Fastcase Basic, which is included free of charge with HeinOnline Academic, offers the ability to access U.S. state and federal case law via inline hyperlinks or by entering a case citation from the Citation tab on the HeinOnline Welcome Page or inside any HeinOnline database. Like HeinOnline’s “Citations on a Page” feature, case citations referenced in the text of any document in HeinOnline will link to the case in Fastcase. Links will be highlighted in blue, and clicking on the link will pull in the full text from Fastcase.
The Foreign Relations of the United States series began in 1861 during the Lincoln administration and now comprises of more than 900 volumes. It presents the official documentary historical record of major U.S. foreign policy decisions and significant diplomatic activity. The volumes contain documents from various presidential libraries, the Departments of State and Defense, the National Security Council, the CIA and other foreign affairs agencies, as well as the private papers of individuals involved in formulating U.S. foreign policy.
This database contains more than 1,400 titles and 1,000,000 pages dating back to 1690 on subjects such as: Hague Conferences and Conventions, International Arbitration, Law of the Sea, the Nuremberg Trials, War & Peace, and much more. Included are classic books from famous authors such as Hans Kelsen, Samuel Pufendork and James Brown Scott, significant serials such as the International Law Studies Series [U.S. Naval War College], International Conciliation, and Studies in Transnational Legal Policy, and links to scholarly articles that discuss the history of international law.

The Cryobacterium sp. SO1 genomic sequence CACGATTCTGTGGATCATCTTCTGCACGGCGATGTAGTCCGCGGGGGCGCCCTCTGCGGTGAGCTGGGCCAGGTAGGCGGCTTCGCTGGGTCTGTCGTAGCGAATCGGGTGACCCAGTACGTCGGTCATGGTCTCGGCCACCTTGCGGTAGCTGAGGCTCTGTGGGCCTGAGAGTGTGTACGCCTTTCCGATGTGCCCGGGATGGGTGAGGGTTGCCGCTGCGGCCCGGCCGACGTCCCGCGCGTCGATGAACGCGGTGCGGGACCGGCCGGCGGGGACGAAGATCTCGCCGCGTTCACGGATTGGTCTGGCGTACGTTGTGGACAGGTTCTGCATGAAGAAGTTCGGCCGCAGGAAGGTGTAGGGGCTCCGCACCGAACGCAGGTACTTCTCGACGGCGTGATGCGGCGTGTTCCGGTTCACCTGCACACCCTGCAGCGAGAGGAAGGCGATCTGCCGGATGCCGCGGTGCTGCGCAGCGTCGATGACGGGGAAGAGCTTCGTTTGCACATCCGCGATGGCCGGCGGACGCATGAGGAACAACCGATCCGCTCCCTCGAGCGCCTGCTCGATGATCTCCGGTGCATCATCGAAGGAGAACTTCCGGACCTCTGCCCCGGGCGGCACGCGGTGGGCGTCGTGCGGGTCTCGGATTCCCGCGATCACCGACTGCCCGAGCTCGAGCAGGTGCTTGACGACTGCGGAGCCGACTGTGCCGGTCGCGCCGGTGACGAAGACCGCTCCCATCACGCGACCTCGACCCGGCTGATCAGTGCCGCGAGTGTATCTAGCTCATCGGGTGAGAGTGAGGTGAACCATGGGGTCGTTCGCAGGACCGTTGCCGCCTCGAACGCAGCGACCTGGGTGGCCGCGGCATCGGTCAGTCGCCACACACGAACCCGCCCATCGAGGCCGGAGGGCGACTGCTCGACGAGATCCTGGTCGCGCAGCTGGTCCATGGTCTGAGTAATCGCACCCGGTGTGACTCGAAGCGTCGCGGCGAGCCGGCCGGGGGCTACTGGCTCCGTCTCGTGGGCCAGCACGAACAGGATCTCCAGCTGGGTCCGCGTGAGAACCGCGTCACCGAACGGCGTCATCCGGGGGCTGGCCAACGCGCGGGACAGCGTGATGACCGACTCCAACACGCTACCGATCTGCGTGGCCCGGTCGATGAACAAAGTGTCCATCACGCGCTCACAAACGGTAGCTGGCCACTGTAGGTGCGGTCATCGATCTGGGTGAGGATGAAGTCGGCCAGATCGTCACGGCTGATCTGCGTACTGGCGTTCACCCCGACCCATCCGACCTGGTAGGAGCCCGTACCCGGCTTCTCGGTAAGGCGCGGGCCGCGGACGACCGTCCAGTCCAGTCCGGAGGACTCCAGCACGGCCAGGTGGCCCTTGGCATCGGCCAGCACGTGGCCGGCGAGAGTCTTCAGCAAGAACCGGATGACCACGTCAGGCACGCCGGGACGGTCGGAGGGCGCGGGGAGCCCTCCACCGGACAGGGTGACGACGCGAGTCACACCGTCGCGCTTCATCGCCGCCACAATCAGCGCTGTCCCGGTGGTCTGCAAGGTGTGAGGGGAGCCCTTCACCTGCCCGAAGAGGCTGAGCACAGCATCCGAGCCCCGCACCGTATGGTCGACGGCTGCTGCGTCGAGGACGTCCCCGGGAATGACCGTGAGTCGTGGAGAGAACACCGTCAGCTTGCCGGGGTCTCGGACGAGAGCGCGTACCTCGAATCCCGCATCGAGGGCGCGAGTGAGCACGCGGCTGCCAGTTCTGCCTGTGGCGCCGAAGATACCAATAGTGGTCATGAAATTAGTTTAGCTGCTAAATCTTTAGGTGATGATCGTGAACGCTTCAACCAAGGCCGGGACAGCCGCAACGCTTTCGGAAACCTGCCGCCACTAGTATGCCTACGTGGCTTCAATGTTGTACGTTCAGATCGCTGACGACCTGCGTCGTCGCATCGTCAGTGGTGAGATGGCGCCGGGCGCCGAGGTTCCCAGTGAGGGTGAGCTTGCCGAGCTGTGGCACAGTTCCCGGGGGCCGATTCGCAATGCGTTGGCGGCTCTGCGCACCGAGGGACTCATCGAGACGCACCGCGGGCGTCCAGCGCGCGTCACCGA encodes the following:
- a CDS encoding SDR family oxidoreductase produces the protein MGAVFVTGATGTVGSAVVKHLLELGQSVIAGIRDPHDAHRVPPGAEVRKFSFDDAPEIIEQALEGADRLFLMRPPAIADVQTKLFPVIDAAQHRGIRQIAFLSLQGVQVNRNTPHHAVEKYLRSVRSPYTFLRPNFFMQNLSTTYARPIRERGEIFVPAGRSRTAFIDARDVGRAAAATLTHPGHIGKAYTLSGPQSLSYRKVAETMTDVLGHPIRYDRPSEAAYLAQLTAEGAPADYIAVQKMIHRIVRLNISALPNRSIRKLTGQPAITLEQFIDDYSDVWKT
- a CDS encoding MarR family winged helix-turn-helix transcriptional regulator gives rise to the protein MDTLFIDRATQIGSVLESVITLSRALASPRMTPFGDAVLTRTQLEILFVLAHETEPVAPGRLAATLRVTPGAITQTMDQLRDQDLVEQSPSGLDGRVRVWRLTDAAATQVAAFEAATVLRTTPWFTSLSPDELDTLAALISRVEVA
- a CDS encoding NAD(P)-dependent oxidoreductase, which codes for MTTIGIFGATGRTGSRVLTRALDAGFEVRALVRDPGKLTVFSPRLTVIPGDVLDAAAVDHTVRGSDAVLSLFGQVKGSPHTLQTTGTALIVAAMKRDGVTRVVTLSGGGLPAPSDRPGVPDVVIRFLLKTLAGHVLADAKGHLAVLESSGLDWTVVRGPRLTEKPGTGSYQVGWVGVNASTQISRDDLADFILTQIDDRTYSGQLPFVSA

This database includes all U.S. treaties, whether currently in force, expired, or not yet officially published. It contains more than 18,000 records of treaties and agreements to which the United States has been a party, and also offers a very powerful indexing tool that is unsurpassed by any other online U.S. treaty database. In addition to including the actual page-images of all published and in-force treaties and agreements, this collection includes thousands of unpublished treaties and agreements that have been identified through the records of the United States National Archives and Records Administration, United States Senate Treaty Documents, the Freedom of Information Act, and several other official U.S. government sources.